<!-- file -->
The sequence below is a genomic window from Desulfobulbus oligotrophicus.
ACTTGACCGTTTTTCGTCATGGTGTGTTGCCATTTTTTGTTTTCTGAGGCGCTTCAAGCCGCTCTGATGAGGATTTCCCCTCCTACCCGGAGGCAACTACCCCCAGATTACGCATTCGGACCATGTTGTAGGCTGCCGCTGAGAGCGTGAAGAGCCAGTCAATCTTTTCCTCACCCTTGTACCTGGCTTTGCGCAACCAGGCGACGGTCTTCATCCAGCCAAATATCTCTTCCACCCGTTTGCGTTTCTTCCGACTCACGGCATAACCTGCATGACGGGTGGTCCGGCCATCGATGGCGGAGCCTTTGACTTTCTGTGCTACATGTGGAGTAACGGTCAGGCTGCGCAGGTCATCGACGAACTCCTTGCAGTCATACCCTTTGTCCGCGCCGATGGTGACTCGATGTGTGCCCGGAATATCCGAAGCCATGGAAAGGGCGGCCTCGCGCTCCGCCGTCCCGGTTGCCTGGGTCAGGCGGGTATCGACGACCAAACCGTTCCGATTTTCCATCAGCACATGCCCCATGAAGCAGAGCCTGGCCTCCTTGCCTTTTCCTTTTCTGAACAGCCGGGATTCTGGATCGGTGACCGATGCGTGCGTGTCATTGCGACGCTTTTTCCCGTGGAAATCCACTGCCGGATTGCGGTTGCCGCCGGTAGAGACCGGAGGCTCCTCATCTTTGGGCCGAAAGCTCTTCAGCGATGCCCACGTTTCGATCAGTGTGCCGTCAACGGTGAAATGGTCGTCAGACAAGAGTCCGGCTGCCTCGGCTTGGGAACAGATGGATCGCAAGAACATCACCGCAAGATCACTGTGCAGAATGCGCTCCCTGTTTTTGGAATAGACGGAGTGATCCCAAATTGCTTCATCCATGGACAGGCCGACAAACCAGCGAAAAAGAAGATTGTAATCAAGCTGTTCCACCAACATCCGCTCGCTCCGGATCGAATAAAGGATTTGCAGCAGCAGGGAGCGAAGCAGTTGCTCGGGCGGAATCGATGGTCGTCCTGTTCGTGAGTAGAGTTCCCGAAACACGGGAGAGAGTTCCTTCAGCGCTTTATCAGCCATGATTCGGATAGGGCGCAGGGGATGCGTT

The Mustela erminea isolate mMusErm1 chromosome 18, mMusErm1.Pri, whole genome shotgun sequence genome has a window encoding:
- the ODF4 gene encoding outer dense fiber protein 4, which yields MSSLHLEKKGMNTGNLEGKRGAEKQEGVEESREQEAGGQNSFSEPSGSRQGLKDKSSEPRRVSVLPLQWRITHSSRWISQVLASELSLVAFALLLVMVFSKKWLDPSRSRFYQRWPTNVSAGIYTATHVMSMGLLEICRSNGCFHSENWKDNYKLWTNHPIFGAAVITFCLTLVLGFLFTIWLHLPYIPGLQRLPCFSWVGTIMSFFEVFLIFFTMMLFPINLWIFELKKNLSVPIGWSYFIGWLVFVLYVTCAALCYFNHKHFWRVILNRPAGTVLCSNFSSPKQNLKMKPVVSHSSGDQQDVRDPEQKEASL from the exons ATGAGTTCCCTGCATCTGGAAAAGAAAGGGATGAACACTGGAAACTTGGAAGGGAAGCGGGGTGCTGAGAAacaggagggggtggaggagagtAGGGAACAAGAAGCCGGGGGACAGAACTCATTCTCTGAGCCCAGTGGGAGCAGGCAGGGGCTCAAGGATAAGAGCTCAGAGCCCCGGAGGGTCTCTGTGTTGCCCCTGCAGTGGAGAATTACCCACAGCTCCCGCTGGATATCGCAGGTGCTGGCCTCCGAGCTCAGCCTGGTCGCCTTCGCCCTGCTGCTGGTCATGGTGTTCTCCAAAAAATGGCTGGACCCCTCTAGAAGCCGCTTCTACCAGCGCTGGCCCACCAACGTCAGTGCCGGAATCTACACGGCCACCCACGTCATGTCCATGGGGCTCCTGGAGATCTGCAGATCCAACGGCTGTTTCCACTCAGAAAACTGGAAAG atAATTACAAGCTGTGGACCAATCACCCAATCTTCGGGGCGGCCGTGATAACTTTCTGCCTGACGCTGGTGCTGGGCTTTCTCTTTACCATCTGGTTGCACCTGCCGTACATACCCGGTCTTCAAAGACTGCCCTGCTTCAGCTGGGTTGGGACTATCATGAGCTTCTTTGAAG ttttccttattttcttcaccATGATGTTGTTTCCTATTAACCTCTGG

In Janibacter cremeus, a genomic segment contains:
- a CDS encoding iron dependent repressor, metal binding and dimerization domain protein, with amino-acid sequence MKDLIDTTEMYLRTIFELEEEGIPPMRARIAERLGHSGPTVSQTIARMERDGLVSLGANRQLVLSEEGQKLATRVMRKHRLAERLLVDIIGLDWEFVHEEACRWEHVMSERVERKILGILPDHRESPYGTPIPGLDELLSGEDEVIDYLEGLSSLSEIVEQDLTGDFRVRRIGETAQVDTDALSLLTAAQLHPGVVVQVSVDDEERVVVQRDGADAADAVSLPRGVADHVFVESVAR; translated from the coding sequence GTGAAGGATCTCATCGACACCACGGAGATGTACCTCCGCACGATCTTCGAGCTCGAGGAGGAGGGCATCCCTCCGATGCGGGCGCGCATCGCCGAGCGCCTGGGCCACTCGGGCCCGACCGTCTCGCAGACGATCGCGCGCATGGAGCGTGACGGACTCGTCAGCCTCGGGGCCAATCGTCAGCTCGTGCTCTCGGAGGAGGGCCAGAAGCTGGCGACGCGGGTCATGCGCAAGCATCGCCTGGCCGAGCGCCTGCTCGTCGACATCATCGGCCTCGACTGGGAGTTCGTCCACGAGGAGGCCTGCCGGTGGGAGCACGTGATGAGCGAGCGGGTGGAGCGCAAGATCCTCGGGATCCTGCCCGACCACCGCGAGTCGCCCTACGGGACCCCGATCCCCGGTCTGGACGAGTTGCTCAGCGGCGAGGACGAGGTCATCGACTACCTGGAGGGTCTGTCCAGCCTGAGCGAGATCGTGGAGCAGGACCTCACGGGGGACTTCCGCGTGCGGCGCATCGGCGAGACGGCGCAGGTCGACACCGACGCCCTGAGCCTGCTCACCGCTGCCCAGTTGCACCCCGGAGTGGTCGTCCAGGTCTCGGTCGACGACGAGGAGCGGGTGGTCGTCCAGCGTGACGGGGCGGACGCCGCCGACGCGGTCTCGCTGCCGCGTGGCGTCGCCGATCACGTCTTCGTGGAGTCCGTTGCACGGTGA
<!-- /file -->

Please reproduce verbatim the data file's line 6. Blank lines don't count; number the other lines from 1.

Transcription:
- a CDS encoding iron dependent repressor, metal binding and dimerization domain protein, with amino-acid sequence MKDLIDTTEMYLRTIFELEEEGIPPMRARIAERLGHSGPTVSQTIARMERDGLVSLGANRQLVLSEEGQKLATRVMRKHRLAERLLVDIIGLDWEFVHEEACRWEHVMSERVERKILGILPDHRESPYGTPIPGLDELLSGEDEVIDYLEGLSSLSEIVEQDLTGDFRVRRIGETAQVDTDALSLLTAAQLHPGVVVQVSVDDEERVVVQRDGADAADAVSLPRGVADHVFVESVAR; translated from the coding sequence GTGAAGGATCTCATCGACACCACGGAGATGTACCTCCGCACGATCTTCGAGCTCGAGGAGGAGGGCATCCCTCCGATGCGGGCGCGCATCGCCGAGCGCCTGGGCCACTCGGGCCCGACCGTCTCGCAGACGATCGCGCGCATGGAGCGTGACGGACTCGTCAGCCTCGGGGCCAATCGTCAGCTCGTGCTCTCGGAGGAGGGCCAGAAGCTGGCGACGCGGGTCATGCGCAAGCATCGCCTGGCCGAGCGCCTGCTCGTCGACATCATCGGCCTCGACTGGGAGTTCGTCCACGAGGAGGCCTGCCGGTGGGAGCACGTGATGAGCGAGCGGGTGGAGCGCAAGATCCTCGGGATCCTGCCCGACCACCGCGAGTCGCCCTACGGGACCCCGATCCCCGGTCTGGACGAGTTGCTCAGCGGCGAGGACGAGGTCATCGACTACCTGGAGGGTCTGTCCAGCCTGAGCGAGATCGTGGAGCAGGACCTCACGGGGGACTTCCGCGTGCGGCGCATCGGCGAGACGGCGCAGGTCGACACCGACGCCCTGAGCCTGCTCACCGCTGCCCAGTTGCACCCCGGAGTGGTCGTCCAGGTCTCGGTCGACGACGAGGAGCGGGTGGTCGTCCAGCGTGACGGGGCGGACGCCGCCGACGCGGTCTCGCTGCCGCGTGGCGTCGCCGATCACGTCTTCGTGGAGTCCGTTGCACGGTGA